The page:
Check Point security researchers have identified a series of vulnerabilities that potentially opened the gate for a variety of attacks targeting Alexa
Check Point security researchers have identified a series of vulnerabilities that potentially opened the gate for a variety of attacks targeting Alexa, Amazon’s virtual assistant.
The attacks involved a Cross-Origin Resource Sharing (CORS) misconfiguration and Cross Site Scripting (XSS) bugs identified on Amazon and Alexa subdomains, which eventually allowed the researchers to perform various actions on behalf of legitimate users.
Successful exploitation of these vulnerabilities could allow an attacker to retrieve the personal information of an Alexa user, as well as their voice history with their Alexa, but also to install applications (skills) on the user’s behalf, list installed skills, or remove them.
“Successful exploitation would have required just one click on an Amazon link that has been specially crafted by the attacker,” Check Point’s security researchers, who published a video demonstrating the flaws, explain.
To carry out an attack, an adversary would need to create a malicious link that directs the user to amazon.com, send it to the victim, and trick them into clicking it. The attacker would need code-injection capability on the destination page.
Next, the attacker sends an Ajax request with the user’s cookies to amazon.com/app/secure/your-skills-page, which allows them to retrieve a list of skills installed on the victim’s Alexa account.
The response, Check Point says, also contains the CSRF token, which the attacker can use to remove one common skill from the list. Then, the attacker can use the same invocation phrase to install a skill, which results in the user triggering the attacker skill instead of the original one.
The security researchers note that, while Amazon does not record banking login credentials, the attacker can access users’ interaction with the banking skill and grab their data history. Moreover, usernames and phone numbers can also be retrieved, based on the installed skills.
Amazon was alerted on the discovered vulnerabilities in June 2020 and has already addressed them. The company has security mechanisms in place to prevent malicious skills from being published to its store.
“The security of our devices is a top priority, and we appreciate the work of independent researchers like Check Point who bring potential issues to us. We fixed this issue soon after it was brought to our attention, and we continue to further strengthen our systems. We are not aware of any cases of this vulnerability being used against our customers or of any customer information being exposed, ” an Amazon spokesperson told SecurityWeek in an emailed comment.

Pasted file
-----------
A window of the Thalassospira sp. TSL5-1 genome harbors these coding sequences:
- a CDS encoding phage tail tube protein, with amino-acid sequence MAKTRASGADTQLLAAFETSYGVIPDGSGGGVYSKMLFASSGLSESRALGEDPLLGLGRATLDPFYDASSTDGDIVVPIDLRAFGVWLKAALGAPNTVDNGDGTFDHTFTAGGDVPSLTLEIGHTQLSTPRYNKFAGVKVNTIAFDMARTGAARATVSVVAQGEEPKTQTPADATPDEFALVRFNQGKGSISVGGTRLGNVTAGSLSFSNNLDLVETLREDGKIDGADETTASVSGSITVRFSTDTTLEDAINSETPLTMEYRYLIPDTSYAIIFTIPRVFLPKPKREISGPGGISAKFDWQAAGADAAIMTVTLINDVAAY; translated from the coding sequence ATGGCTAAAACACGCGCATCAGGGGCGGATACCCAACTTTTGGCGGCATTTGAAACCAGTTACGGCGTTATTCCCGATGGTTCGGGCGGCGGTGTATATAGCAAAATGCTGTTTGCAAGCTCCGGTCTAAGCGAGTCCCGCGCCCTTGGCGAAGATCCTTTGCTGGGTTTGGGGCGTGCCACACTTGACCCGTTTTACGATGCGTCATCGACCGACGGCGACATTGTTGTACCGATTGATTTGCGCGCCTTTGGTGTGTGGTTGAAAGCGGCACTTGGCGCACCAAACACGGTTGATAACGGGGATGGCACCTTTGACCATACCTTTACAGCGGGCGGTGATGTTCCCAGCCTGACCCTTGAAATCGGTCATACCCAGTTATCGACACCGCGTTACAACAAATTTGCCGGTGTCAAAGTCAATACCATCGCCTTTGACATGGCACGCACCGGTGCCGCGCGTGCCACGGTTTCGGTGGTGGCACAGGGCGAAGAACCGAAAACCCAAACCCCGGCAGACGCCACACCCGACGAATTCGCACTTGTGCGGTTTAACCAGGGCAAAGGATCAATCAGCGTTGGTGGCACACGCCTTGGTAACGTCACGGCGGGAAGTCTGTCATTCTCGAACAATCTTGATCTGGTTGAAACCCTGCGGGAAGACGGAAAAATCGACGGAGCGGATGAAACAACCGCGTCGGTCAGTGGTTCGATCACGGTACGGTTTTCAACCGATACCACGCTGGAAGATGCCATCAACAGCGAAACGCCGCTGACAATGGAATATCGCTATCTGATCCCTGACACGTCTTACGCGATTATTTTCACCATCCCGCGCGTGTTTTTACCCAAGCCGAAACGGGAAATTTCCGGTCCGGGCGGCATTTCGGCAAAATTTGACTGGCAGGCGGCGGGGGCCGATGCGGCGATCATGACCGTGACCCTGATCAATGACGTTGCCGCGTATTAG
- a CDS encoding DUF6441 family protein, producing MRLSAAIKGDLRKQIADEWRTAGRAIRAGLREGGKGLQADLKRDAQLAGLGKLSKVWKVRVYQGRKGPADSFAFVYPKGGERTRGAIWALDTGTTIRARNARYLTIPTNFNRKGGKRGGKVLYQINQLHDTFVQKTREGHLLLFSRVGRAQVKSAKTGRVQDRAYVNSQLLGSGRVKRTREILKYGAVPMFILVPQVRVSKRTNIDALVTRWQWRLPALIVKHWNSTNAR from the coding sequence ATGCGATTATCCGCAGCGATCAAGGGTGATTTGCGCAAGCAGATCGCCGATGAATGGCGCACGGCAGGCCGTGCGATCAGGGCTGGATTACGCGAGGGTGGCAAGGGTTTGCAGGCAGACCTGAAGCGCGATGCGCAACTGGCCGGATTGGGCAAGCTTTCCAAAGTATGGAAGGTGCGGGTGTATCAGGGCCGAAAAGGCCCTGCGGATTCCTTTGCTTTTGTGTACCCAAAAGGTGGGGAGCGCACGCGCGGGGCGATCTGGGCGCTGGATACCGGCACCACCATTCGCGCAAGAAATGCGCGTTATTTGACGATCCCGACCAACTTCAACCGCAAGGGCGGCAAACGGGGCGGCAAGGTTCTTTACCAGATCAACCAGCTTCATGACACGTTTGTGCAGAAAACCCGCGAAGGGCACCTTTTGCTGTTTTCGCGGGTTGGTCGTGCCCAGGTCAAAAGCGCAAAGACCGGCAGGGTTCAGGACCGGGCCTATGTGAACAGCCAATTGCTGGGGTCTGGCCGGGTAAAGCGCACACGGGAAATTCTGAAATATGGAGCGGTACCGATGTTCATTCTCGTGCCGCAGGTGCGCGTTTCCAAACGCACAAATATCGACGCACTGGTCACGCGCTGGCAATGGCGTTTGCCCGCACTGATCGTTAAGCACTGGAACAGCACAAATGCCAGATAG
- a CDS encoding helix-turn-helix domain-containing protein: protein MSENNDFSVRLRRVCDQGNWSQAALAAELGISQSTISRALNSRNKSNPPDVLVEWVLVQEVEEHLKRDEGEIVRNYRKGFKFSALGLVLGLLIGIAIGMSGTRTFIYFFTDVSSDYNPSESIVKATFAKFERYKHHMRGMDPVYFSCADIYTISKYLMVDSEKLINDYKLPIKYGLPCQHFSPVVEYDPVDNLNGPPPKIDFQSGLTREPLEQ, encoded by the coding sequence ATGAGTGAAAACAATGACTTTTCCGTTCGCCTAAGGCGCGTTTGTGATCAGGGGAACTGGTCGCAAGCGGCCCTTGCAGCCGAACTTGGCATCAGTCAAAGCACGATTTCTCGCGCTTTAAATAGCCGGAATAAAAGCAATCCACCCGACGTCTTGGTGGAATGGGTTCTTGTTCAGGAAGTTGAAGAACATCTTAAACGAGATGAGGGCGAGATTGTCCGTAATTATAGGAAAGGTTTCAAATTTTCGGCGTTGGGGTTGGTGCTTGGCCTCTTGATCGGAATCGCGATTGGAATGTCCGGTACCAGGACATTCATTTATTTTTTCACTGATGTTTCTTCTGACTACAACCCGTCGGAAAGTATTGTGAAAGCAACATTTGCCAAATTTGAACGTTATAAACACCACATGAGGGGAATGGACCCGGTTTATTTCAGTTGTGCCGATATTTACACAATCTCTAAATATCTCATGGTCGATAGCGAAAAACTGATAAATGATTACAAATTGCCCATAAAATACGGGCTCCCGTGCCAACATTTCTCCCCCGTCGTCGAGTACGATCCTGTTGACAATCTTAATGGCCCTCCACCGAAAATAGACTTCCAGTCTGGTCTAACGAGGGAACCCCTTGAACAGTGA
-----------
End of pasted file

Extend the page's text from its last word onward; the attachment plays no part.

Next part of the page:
Check Point concluded, “Virtual assistants are used in Smart Homes to control everyday IoT devices […]. They grew in popularity in the past decade to play a role in our daily lives, and it seems as technology evolves, they will become more pervasive. This makes virtual assistants an attractive target for attackers looking to steal private and sensitive information, or to disrupt an individual’s smart home environment.”
This attack, which relies on social engineering to trick the victim into accessing a link, can be avoided through security training, Javvad Malik, Security Awareness Advocate, KnowBe4, pointed out.
“From a technological perspective, as the connected ecosystem of devices grows, it becomes increasingly important for manufacturers to ensure all code and access is assessed not just for technical security flaws, but also where processes can be bypassed by criminals to reveal sensitive information, corrupt data, or make them unavailable,” Malik said.
“Security in IoT devices such as the Amazon Echo and associated Alexa voice assistant service is an important issue,” Matt Aldridge, Principal Solutions Architect, Webroot, said in an emailed comment.
“The growing demand for these devices requires that manufacturers focus on their security and privacy. IoT manufacturers need to work more closely with cybersecurity professionals to ensure that device security is considered and understood at the design stage – not implemented as an afterthought,” Aldridge added.
*updated with statement and clarifications from Amazon